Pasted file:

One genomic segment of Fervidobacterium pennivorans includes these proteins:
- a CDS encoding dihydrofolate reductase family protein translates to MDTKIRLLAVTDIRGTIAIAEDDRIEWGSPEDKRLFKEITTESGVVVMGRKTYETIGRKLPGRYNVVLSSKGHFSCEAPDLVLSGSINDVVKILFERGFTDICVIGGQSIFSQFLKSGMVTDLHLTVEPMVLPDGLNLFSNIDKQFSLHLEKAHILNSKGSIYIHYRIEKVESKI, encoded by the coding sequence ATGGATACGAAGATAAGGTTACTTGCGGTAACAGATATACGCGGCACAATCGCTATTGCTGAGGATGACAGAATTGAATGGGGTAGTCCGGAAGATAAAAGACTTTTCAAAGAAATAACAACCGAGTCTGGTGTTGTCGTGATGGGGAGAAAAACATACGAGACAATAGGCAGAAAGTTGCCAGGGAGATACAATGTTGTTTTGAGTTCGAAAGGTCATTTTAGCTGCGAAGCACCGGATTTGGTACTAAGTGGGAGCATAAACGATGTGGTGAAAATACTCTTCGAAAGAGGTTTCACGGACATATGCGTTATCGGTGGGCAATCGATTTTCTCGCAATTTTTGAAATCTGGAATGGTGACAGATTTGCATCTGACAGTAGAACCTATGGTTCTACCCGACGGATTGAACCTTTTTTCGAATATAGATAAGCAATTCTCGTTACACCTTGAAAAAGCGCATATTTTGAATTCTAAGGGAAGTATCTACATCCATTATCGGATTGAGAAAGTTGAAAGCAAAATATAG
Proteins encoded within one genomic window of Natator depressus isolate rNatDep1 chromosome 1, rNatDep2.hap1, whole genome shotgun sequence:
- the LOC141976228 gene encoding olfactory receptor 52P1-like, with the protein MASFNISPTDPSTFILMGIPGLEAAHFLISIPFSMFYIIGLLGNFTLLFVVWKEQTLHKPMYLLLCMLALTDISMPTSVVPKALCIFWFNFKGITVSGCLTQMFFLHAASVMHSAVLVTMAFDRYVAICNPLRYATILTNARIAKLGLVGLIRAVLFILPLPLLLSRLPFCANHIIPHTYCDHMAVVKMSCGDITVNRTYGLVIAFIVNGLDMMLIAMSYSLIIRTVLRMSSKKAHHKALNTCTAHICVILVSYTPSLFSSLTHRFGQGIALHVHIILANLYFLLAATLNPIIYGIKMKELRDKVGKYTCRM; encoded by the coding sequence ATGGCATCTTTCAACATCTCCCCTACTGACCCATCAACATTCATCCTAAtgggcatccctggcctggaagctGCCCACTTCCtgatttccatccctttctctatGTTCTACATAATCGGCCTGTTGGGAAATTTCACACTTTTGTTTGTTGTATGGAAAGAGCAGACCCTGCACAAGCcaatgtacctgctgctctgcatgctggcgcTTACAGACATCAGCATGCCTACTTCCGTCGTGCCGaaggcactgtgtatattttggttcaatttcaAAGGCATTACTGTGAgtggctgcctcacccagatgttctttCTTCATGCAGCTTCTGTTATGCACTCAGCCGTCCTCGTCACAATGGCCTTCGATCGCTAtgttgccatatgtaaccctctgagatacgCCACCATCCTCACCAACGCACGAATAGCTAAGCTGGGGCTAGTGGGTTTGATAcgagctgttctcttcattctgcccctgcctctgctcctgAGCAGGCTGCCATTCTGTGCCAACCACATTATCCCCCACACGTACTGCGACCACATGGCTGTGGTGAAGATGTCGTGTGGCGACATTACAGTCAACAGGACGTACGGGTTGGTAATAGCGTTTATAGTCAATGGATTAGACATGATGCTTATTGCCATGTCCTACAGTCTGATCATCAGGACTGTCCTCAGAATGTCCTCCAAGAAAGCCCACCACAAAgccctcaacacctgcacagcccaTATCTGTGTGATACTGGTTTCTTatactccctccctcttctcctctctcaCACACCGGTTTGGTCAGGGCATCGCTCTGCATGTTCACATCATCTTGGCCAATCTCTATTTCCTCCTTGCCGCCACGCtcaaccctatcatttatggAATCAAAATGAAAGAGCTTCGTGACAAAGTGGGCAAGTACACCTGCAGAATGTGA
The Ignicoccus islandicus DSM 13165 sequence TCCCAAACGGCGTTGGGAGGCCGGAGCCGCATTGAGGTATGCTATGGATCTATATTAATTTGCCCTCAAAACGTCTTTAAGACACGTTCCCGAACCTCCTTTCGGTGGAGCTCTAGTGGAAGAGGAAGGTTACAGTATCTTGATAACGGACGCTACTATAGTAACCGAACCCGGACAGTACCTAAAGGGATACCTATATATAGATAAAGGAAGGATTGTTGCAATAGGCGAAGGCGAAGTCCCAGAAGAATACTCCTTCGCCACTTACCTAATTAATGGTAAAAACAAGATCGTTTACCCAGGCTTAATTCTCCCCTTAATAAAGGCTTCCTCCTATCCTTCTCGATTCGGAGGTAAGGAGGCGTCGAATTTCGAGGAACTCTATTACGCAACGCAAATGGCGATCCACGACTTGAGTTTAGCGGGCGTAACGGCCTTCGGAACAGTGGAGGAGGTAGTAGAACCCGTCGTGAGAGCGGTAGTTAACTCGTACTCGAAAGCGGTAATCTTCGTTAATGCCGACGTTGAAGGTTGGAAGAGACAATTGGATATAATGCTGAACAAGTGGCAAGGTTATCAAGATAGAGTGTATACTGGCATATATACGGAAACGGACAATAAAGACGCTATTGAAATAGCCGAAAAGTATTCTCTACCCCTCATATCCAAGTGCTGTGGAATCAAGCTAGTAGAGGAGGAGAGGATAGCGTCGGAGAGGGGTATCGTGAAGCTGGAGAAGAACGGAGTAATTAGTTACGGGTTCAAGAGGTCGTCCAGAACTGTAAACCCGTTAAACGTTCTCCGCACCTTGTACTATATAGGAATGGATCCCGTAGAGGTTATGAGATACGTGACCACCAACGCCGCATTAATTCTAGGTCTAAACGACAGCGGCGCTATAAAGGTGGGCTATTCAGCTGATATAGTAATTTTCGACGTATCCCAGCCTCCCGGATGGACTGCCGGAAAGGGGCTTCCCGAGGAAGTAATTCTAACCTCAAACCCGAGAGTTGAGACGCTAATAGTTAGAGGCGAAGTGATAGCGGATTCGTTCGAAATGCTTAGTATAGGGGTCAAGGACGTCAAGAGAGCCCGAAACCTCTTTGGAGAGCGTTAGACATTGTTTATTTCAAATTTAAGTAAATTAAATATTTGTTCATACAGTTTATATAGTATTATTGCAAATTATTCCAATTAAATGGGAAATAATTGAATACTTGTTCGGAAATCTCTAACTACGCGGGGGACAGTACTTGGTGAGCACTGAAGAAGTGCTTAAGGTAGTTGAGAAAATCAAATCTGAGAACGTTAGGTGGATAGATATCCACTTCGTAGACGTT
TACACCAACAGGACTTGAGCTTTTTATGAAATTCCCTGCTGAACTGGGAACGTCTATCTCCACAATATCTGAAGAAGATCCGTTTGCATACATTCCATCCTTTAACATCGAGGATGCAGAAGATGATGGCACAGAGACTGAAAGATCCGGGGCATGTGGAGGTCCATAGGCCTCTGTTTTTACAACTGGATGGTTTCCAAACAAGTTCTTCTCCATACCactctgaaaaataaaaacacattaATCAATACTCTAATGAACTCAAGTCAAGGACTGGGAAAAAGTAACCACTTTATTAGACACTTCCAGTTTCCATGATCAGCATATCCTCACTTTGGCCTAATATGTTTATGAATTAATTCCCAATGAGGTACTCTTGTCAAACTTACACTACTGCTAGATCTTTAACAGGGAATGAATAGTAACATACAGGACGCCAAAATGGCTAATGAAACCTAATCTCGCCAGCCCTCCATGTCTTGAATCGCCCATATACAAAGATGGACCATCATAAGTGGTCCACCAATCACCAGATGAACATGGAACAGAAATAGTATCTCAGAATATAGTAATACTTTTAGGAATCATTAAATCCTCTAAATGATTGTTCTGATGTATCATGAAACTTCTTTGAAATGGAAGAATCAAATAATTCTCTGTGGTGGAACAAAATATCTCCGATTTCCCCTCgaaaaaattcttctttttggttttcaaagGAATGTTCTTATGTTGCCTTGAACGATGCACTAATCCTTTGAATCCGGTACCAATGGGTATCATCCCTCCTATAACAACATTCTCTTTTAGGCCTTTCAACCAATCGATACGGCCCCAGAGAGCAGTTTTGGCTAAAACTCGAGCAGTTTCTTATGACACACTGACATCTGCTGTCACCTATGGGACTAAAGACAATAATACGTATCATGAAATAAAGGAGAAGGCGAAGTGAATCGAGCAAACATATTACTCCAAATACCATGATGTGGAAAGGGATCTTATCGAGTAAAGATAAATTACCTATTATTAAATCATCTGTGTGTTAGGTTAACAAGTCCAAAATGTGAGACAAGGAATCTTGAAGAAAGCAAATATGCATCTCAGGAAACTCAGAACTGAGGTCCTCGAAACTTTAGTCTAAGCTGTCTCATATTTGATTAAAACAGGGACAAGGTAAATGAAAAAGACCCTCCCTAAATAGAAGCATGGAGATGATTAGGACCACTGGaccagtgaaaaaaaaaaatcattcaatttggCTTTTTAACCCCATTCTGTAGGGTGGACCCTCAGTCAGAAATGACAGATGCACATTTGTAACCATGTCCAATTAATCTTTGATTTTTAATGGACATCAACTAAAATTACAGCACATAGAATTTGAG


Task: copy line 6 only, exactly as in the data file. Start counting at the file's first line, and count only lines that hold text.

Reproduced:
TACACCAACAGGACTTGAGCTTTTTATGAAATTCCCTGCTGAACTGGGAACGTCTATCTCCACAATATCTGAAGAAGATCCGTTTGCATACATTCCATCCTTTAACATCGAGGATGCAGAAGATGATGGCACAGAGACTGAAAGATCCGGGGCATGTGGAGGTCCATAGGCCTCTGTTTTTACAACTGGATGGTTTCCAAACAAGTTCTTCTCCATACCactctgaaaaataaaaacacattaATCAATACTCTAATGAACTCAAGTCAAGGACTGGGAAAAAGTAACCACTTTATTAGACACTTCCAGTTTCCATGATCAGCATATCCTCACTTTGGCCTAATATGTTTATGAATTAATTCCCAATGAGGTACTCTTGTCAAACTTACACTACTGCTAGATCTTTAACAGGGAATGAATAGTAACATACAGGACGCCAAAATGGCTAATGAAACCTAATCTCGCCAGCCCTCCATGTCTTGAATCGCCCATATACAAAGATGGACCATCATAAGTGGTCCACCAATCACCAGATGAACATGGAACAGAAATAGTATCTCAGAATATAGTAATACTTTTAGGAATCATTAAATCCTCTAAATGATTGTTCTGATGTATCATGAAACTTCTTTGAAATGGAAGAATCAAATAATTCTCTGTGGTGGAACAAAATATCTCCGATTTCCCCTCgaaaaaattcttctttttggttttcaaagGAATGTTCTTATGTTGCCTTGAACGATGCACTAATCCTTTGAATCCGGTACCAATGGGTATCATCCCTCCTATAACAACATTCTCTTTTAGGCCTTTCAACCAATCGATACGGCCCCAGAGAGCAGTTTTGGCTAAAACTCGAGCAGTTTCTTATGACACACTGACATCTGCTGTCACCTATGGGACTAAAGACAATAATACGTATCATGAAATAAAGGAGAAGGCGAAGTGAATCGAGCAAACATATTACTCCAAATACCATGATGTGGAAAGGGATCTTATCGAGTAAAGATAAATTACCTATTATTAAATCATCTGTGTGTTAGGTTAACAAGTCCAAAATGTGAGACAAGGAATCTTGAAGAAAGCAAATATGCATCTCAGGAAACTCAGAACTGAGGTCCTCGAAACTTTAGTCTAAGCTGTCTCATATTTGATTAAAACAGGGACAAGGTAAATGAAAAAGACCCTCCCTAAATAGAAGCATGGAGATGATTAGGACCACTGGaccagtgaaaaaaaaaaatcattcaatttggCTTTTTAACCCCATTCTGTAGGGTGGACCCTCAGTCAGAAATGACAGATGCACATTTGTAACCATGTCCAATTAATCTTTGATTTTTAATGGACATCAACTAAAATTACAGCACATAGAATTTGAG